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The best books on British Conservatism

recommended by Daniel Finkelstein

Conservatism is different around the world because what it's trying to preserve, the 'essence of a nation,' inevitably varies by country, says the British journalist and politician. And yet, the UK's Tory party has always been quick to adapt to whatever would get it into power. He picks the best books on British conservatism.

Daniel Finkelstein

Daniel Finkelstein is Executive Editor and columnist at The Times in London.

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Daniel Finkelstein

Daniel Finkelstein is Executive Editor and columnist at The Times in London.

Save for later
 

You begin with a book on the history of the Conservative Party.

Yes, let’s start with An Appetite for Power by John Ramsden. Actually, this one book is acting as a substitute for six. Longman has produced a fabulous history of the Conservative Party in six volumes, of which John Ramsden wrote three; and An Appetite for Power is a single volume drawn from that. The series is a stunningly detailed history, which starts with constituency organisation and the power structure inside the Conservative Party and moves on to ideas. As the Conservative Party is primarily an organisational rather than an ideological body, that is a very good way of studying it.

Ramdsen’s title, An Appetite for Power, reflects what he regards as the one consistent characteristic of Conservative organisation: an instinct for what people believe and a willingness to adapt to it; and he says the Conservative Party has done that over and over again, never remained adhering to some strict ideology for very long periods of time. And I think that’s a very adept reading of the Party, and one that is particularly interesting now. It was written during the long years of opposition before David Cameron became leader. John Ramsden recently died but he anticipated absolutely what the Conservative Party has now done. The Labour Party showed that kind of appetite for power under Tony Blair but normally Labour is much more ideological.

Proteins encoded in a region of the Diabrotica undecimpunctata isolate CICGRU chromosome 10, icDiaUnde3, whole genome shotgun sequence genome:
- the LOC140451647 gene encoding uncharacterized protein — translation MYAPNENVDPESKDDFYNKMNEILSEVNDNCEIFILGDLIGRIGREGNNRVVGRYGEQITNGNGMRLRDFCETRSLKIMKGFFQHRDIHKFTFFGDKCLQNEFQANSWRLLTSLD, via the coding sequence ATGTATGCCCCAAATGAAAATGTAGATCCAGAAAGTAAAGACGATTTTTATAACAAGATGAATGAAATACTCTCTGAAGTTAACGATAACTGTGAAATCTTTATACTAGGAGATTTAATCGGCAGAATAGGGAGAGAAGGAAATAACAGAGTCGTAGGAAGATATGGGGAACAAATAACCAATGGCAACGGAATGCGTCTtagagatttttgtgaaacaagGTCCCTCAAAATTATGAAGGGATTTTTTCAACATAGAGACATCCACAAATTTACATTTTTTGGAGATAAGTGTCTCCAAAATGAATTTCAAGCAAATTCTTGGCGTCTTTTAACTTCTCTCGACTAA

So, the idea which has gained currency, that Cameron sat down and studied the New Labour manual to modernise his party, is all very well but, in fact, the Conservative Party repeatedly adapts to gain power?

Exactly. A very important part of understanding David Cameron is that he is part of a very recognisable Conservative tradition of adaptability. He also owes quite a lot to what we might call a myth of Disraeli, which is the idea that the Conservative Party became a party of the people with Disraeli. Actually, Disraeli wasn’t quite that populist, a social Conservative. There has been that strand of populism in the party’s history but it was more important in the myth created about the Conservative Party. It wasn’t really about Disraeli in practice. That’s brought out very well in Ramsden’s book.

Your next choice is The Great Melody by Conor Cruise O’Brien.

Every Conservative has to read Edmund Burke, and, in particular, the Reflections on the French Revolution, a timeless and brilliant statement of Conservative ideas. Conor Cruise O’Brien has produced a book that is simultaneously an anthology of Burke and a biography. It was a simply brilliant idea. So much of Conservatism is not abstract, so to try to separate ideas from context or biography never quite works. What Conor Cruise O’Brien has done here is reconnect the two. There are brilliantly chosen selections from Burke’s major works, for example, the Reflections, his letter to the electors of Bristol, his impeachment of Warren Hastings.

What Conor Cruise O’Brien tries to do is to explain what appears at first to be an odd difference, which is that Burke was a supporter of the American Revolution, having been an opponent of the French Revolution. I believe that almost all of Conservatism can be understood by saying that there’s a difference between the American Revolution and the French one.